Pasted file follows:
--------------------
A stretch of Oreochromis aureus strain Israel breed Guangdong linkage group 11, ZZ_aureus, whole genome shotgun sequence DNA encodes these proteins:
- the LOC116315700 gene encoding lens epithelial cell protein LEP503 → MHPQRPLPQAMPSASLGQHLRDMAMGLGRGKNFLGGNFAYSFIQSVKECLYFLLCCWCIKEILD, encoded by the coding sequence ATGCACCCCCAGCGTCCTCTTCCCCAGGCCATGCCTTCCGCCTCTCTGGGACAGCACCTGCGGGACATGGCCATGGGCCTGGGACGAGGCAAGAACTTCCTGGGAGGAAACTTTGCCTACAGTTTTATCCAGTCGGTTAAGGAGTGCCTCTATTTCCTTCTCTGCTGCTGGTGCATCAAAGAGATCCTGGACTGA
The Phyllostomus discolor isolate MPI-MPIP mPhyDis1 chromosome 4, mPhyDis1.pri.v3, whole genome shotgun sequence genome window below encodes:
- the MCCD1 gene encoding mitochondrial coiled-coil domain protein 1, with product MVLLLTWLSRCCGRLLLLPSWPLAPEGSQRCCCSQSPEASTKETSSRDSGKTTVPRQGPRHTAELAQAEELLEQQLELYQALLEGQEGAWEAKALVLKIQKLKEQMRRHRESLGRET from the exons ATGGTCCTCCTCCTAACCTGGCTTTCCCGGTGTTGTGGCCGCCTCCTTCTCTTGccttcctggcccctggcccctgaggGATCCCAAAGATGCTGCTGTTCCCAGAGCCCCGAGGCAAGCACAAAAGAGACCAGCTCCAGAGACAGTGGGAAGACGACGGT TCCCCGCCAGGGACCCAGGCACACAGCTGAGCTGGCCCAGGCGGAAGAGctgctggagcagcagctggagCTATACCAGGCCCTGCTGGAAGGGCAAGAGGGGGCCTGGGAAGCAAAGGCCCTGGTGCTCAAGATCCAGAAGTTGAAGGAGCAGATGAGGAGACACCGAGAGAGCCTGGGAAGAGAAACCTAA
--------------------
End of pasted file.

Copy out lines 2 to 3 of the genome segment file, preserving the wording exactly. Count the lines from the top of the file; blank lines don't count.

- the LOC116315700 gene encoding lens epithelial cell protein LEP503 → MHPQRPLPQAMPSASLGQHLRDMAMGLGRGKNFLGGNFAYSFIQSVKECLYFLLCCWCIKEILD, encoded by the coding sequence ATGCACCCCCAGCGTCCTCTTCCCCAGGCCATGCCTTCCGCCTCTCTGGGACAGCACCTGCGGGACATGGCCATGGGCCTGGGACGAGGCAAGAACTTCCTGGGAGGAAACTTTGCCTACAGTTTTATCCAGTCGGTTAAGGAGTGCCTCTATTTCCTTCTCTGCTGCTGGTGCATCAAAGAGATCCTGGACTGA
The Phyllostomus discolor isolate MPI-MPIP mPhyDis1 chromosome 4, mPhyDis1.pri.v3, whole genome shotgun sequence genome window below encodes: